(A) Top, schematic of the three experimental setups. Bottom, inter-click angle in the different experimental conditions. U, unlocked; L, locked; E-L, instances of early-locking prior to the final locking. Note increase in inter-click angle with environmental complexity. (B–C) Increase in inter-click angle along the approach, during multiple-object experiments. (B) In these experiments, the inter-click angle along the approach had a higher value (higher than in the one-object setup) and exhibited a gradual increase after the final locking onto the landing target. (C) When using the bat's entrance between the nets as an alternative locking criterion, it became evident that most of the increase in inter-click angle has occurred between 1 and 0.5 s before the bats entered in-between the nets. Note different x-axis in (B) and (C). Error bars, mean ± s.e.m.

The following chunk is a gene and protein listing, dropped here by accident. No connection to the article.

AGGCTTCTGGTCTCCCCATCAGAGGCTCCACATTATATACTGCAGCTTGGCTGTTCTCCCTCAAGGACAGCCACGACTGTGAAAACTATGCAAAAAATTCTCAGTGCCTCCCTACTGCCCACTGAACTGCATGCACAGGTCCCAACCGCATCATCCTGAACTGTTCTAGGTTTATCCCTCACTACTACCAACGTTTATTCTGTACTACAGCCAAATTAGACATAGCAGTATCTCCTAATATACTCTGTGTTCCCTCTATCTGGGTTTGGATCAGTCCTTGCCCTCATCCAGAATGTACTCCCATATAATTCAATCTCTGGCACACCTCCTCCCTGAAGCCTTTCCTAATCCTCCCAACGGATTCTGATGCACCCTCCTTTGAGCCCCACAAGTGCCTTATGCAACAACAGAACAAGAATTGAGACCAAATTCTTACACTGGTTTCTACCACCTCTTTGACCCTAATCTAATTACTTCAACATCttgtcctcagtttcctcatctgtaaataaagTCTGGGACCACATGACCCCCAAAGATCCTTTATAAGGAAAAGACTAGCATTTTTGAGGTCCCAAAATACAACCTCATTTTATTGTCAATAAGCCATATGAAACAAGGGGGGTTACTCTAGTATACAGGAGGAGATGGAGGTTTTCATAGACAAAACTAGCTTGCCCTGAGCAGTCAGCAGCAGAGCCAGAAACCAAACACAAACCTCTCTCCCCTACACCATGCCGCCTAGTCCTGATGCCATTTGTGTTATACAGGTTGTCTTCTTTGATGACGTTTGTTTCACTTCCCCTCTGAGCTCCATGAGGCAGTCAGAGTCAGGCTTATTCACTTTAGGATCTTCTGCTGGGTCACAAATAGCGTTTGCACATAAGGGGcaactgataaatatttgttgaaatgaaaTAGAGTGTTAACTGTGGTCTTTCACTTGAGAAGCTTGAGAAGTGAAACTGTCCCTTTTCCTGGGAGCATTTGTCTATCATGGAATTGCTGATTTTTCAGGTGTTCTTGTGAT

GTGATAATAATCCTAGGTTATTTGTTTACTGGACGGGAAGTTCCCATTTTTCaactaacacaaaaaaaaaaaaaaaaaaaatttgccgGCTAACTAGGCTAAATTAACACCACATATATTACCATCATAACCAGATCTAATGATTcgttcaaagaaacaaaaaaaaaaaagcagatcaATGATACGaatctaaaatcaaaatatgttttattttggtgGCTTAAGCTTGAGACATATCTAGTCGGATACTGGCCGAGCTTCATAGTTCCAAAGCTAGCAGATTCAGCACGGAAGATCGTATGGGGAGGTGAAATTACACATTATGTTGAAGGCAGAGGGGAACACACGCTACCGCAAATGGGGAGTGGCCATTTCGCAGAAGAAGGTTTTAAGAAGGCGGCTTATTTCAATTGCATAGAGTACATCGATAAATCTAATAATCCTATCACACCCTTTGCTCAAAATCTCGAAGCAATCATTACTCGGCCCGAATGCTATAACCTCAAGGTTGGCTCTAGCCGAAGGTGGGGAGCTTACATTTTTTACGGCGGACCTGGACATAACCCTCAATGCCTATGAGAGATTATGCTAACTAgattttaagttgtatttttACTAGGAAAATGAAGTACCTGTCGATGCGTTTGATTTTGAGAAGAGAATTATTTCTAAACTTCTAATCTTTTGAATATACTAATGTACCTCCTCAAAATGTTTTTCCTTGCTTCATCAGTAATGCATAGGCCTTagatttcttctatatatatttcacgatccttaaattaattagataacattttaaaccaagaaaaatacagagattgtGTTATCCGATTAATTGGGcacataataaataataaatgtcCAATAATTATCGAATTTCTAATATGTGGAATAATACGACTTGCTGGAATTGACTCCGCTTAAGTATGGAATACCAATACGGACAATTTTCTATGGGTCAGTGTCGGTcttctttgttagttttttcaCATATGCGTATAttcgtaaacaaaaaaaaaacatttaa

Egyptian fruit bats increased the angle between sequential clicks when environmental complexity increased (Figure 2A, bottom). The angular separation between the beam axes of sonar click pairs in the “no-object” setup was the narrowest; it increased in the one-object setup by 9.2±0.4 degrees (after locking, “L”), and increased even further in the multiple-object setup, widening on average by 12.3±0.6 degrees compared to the “no object” setup (Figure 2A bottom, “multiple object,” after locking). This behavioral pattern was consistent across all the individual bats that we tested (Figure S2). Statistical analysis showed that the increase in inter-click angle was highly significant (Figure 2A, bottom: one-way ANOVA: F>71, p<10−8; post-hoc t tests: p<10−11 for comparing one-object experiments after locking versus no-object experiments; p<10−6 for multiple-object experiments after locking versus one-object after locking). In the multiple-object setup, the bats increased the inter-click angle significantly beyond the point of maximum slope (i.e., the maximum slope of the beam was lateral to the target; t tests: p<10−3 for comparing one-object experiments after locking versus multiple-object experiments after locking). This suggests that, at least in this case, the inter-click angle plays another role in addition to placing the maximum slope on target for optimizing localization. We propose that widening the angle between the beam axes of sonar click pairs serves to modulate the bat's field-of-view. During the last time-bin before landing (Figure 2B, right-most point), the inter-click angle has increased on average by 14.5 degrees, compared to the mean angle in no-object experiments. When doing so, the point in the beam that was pointed to the center of the target was 2.5 degrees medial to the maximum slope. In the multiple-object experiment (Figure 2B), unlike in the one-object setup (Figure 1D), it seemed that the bats did not increase the inter-click angle abruptly (when we used the same locking criterion), but instead began the approach to the landing sphere with a large inter-click angle, and gradually increased even further after the final locking onto the landing target (Figure 2B). However, this gradual change may have been a result of temporal smearing that is specific to the multiple-object condition, and which is due to the difficulty in defining the exact time of “locking” in the multiple-object experiments: Although we defined sonar beam locking with reference to the landing sphere (i.e., when the average of the click pair was directed towards the landing target), the bats often locked onto the net's poles before locking onto the landing target (the 10-cm sphere). This means that they could have been in a “locked” sonar mode (locked onto a pole) when we defined them as un-locked relative to the landing target (see more details in the Discussion). We therefore tested an alternative sonar locking criterion for the multiple-object experiments, defining locking as the moment when the bats entered a corridor between the nets. This criterion revealed a clearer picture of the inter-click angle dynamics in the multiple-object situation (Figure 2C): Well before passing between the nets, the bats used an intermediate inter-click angle (5.8±0.7 degrees wider than no-object), which is between the locked and un-locked one-object situations. When the bats approached closer to the net corridor, they rapidly increased the inter-click angle to nearly its final value; subsequently, after the bats entered the net corridor, another slight increase was observed, which brought the inter-click angle to an average value that was 14.5±2.0 degrees wider than in the no-object experiments. At the plateau, the center of the target was ∼2.5 degrees beyond the maximum slope (t tests: p<10−3 for comparing one-object experiments after locking versus multiple-object experiments after locking). Maintaining such a high inter-click angle could possibly allow the bat to track both the target and the off-axis objects (distal poles) as the animal approaches landing—providing a potential strategy for target landing while avoiding collisions.